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The application of barbed suture during the partial nephrectomy may modify perioperative results: a systematic review and meta-analysis
BMC Urology volume 19, Article number: 5 (2019)
Barbed sutures can avoid knot tying and speed the suture placement in the PN(partial nephrectomy). On account of the impact on clinical outcomes are ambiguous, this study is determined to identify the application of barbed suture during PN.
ClinicalTrials.gov, Cochrane Register of Clinical Studies, PubMed and EMBASE were searched for RCTs(randomized controlled trials) and cohort studies focusing on the comparison of barbed and traditional sutures in PN(last updated on Feb in 2015). According to Cochrane Library’s suggestion, quality assessment was performed. Review Manager was applied to analyze all the data and sensitivity analyses were performed through omitting each study sequentially.
Eight cohort studies and none of RCTs proved eligible (risk of bias: moderate to low,431 patients). Warm ischemia time(MD = − 6.55,95% CI -8.86 to − 4.24, P < 0.05) decreased statistically in the barbed suture group, as well as operative time(MD = − 11.29,95% CI -17.87 to-4.71, P < 0.05). Postoperative complications also reduced significantly(OR = 0.44, 95% CI 0.24 to0.80, P < 0.05). Unidirectional barbed suture resulted in fewer postoperative complications based on the subgroup analysis(OR = 0.48,95% CI 0.24 to 0.94, P < 0.05).
The barbed suture may be a useful surgical innovation which can modify perioperative results for surgeons and patients. Randomly-designed studies with longer follow up and larger sample sizes are in the need of to explore the applicability.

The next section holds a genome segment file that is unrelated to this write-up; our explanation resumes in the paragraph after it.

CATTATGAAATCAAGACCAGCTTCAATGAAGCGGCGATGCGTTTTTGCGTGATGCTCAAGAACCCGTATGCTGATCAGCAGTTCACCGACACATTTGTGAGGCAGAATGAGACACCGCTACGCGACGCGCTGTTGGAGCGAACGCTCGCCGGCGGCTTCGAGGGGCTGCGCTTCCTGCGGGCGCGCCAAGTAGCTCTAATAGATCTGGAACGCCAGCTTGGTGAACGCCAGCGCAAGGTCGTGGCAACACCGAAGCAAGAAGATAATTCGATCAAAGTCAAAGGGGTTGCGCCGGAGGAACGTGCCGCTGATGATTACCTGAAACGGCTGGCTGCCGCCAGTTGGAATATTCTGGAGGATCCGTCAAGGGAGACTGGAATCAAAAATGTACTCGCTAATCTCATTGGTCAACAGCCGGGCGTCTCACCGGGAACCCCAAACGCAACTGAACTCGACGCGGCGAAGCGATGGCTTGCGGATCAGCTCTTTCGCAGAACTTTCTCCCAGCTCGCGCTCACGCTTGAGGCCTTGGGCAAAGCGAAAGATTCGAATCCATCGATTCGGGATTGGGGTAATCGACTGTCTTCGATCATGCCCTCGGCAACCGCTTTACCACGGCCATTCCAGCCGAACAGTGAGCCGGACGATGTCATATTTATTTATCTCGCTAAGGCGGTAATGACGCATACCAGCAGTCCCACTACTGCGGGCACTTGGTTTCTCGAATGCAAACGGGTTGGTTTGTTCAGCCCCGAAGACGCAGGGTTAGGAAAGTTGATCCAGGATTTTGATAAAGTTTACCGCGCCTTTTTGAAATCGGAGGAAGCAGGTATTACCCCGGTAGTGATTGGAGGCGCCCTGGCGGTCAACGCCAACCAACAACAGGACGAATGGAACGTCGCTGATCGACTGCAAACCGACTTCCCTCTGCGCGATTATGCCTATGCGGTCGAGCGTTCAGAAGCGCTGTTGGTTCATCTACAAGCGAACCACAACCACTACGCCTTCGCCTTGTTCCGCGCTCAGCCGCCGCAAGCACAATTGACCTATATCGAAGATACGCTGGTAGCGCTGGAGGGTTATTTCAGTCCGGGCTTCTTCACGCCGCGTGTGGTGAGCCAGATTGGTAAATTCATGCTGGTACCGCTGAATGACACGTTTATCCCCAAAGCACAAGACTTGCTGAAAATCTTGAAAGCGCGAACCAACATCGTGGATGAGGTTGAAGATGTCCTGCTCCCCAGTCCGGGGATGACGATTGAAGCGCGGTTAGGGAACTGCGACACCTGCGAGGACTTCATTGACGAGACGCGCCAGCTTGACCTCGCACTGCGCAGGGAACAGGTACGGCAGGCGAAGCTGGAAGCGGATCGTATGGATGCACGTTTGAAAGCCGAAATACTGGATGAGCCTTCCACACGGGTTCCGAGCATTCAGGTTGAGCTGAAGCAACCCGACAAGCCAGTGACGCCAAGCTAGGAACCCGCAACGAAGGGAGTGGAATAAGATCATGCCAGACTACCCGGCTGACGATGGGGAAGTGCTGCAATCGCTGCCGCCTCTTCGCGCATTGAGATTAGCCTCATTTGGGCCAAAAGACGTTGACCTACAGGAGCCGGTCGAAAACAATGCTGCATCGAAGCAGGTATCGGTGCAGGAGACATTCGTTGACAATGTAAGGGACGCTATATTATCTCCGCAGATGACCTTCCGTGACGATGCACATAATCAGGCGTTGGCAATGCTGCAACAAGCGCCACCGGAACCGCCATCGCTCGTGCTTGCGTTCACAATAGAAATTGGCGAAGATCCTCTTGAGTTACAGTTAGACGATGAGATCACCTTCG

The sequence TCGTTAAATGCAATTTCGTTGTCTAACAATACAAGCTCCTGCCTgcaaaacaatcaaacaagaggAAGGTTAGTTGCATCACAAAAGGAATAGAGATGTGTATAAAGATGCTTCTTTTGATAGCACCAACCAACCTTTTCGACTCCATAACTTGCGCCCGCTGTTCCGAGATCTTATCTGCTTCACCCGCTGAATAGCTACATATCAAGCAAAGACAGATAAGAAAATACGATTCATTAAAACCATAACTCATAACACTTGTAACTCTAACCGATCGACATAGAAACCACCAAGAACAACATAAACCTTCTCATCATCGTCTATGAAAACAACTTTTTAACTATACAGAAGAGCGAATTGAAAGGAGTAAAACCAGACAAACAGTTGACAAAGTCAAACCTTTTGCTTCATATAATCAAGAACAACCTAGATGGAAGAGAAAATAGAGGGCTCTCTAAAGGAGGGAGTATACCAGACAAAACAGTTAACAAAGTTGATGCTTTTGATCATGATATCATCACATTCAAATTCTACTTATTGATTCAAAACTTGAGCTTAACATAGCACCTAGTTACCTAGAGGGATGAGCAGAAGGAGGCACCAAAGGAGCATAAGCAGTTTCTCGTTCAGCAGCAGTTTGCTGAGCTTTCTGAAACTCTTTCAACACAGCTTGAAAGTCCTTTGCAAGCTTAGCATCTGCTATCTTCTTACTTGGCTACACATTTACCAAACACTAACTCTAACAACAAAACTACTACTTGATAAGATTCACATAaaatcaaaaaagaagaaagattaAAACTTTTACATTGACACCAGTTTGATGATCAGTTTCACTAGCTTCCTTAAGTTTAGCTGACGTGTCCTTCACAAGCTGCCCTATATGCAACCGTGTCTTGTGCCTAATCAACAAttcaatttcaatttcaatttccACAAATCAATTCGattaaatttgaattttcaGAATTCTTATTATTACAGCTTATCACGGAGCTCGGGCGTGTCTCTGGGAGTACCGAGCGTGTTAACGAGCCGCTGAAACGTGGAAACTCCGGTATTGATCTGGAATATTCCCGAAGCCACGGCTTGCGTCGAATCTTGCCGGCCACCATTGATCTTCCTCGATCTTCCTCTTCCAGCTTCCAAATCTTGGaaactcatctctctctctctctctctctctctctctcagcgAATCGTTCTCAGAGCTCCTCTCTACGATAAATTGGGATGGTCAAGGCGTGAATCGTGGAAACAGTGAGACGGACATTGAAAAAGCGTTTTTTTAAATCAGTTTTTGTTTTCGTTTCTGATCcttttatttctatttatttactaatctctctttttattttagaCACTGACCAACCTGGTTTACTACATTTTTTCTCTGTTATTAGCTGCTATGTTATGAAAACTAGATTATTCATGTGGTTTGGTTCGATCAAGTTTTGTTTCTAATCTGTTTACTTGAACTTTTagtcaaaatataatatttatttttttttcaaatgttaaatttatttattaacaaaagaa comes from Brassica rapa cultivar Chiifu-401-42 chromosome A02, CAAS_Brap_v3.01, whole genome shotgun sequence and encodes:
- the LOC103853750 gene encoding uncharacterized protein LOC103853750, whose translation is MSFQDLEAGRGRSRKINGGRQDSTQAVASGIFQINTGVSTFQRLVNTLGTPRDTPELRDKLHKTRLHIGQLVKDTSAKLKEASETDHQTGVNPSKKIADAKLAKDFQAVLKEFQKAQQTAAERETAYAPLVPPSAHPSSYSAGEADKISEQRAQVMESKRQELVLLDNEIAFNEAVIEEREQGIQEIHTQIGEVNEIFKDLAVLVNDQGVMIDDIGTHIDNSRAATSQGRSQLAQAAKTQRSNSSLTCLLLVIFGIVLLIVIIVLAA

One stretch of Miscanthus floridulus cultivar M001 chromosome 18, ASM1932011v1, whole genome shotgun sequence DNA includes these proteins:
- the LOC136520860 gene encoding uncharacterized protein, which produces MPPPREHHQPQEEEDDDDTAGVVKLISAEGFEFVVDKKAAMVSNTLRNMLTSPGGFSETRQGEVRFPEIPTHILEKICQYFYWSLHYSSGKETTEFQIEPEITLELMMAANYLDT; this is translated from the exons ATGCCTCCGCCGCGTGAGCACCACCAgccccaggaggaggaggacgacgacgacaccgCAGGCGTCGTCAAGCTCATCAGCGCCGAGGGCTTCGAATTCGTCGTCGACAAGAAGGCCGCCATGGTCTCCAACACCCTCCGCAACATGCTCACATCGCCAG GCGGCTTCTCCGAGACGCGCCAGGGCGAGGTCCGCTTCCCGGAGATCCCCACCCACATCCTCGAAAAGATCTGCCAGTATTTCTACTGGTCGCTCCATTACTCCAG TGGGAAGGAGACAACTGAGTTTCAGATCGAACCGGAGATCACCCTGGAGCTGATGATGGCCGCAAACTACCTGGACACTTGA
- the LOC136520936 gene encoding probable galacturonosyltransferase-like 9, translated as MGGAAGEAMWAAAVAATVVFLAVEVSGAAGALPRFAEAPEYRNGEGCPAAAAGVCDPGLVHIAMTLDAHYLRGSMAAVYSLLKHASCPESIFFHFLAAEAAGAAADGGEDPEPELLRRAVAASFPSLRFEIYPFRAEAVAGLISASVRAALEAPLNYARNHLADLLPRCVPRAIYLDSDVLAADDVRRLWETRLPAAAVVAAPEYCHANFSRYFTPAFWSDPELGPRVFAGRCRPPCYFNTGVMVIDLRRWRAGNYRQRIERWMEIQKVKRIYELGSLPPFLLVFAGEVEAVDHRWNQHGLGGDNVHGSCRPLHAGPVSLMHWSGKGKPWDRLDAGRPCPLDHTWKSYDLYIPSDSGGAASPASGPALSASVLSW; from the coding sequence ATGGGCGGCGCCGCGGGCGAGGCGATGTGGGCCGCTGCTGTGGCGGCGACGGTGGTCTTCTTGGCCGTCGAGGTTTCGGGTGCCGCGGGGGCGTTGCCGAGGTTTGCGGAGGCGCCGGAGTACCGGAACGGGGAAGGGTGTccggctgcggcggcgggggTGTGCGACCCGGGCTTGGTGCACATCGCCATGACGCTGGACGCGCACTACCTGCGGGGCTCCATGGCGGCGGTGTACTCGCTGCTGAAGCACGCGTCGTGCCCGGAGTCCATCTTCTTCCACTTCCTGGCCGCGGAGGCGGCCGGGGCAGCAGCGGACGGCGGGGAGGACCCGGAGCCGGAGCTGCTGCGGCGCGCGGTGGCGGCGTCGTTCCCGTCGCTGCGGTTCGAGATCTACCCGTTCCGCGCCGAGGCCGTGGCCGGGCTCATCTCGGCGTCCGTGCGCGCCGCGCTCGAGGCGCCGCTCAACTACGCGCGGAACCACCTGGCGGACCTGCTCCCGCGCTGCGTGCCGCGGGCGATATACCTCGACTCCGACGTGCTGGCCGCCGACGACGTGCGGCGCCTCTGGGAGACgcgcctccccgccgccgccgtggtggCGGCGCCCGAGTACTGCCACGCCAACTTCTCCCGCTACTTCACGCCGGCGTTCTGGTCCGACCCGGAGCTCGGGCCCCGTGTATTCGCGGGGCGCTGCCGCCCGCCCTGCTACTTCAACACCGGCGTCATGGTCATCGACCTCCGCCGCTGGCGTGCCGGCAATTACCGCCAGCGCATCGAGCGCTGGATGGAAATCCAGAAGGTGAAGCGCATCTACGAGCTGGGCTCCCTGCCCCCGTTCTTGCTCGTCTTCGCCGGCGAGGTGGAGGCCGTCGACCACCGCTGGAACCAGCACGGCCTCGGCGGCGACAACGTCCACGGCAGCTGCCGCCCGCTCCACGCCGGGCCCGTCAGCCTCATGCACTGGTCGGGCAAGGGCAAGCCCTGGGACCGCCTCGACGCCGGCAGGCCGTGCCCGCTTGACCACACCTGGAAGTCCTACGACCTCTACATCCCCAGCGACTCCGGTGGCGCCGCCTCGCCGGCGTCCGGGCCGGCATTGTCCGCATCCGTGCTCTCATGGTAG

Partial nephrectomy (PN) is regarded as the golden standard treatment for small-localized renal tumors currently . With the development of the surgical technology, larger (until 7 cm and more) cases may also be the appropriate candidates. Type of resection, type of suture and the change of renal function usually play a significant role during the perioperative period of PN . Generally, warm ischemia time (WIT), among many factors to predict renal function, is the only predictor that can be modified by the surgeon or surgical techniques [3,4,5]. Though several surgical and technological innovations have been invented to enhance the efficiency of renorrhaphy and decrease WIT, such as the application of hemostatic agents, or even the involvement of the robot assistance [6, 7], different approaches still had their own advantages and disadvantages.
Recently, an innovative of absorbable, the knotless barbed suture is applied for renal pelvicaliceal or/and parenchymal repair to diminish WIT in laparoscopic partial nephrectomy . Initiated in 1964 , this approach has been first reported in gynaecological and plastic surgery previously . And then some systematic reviews, in terms of radical prostatectomy [11,12,13], have confirmed equivalence of biocompatibility and tensile strength of knotless barbed suture compared to conventional sutures in urological field [14, 15].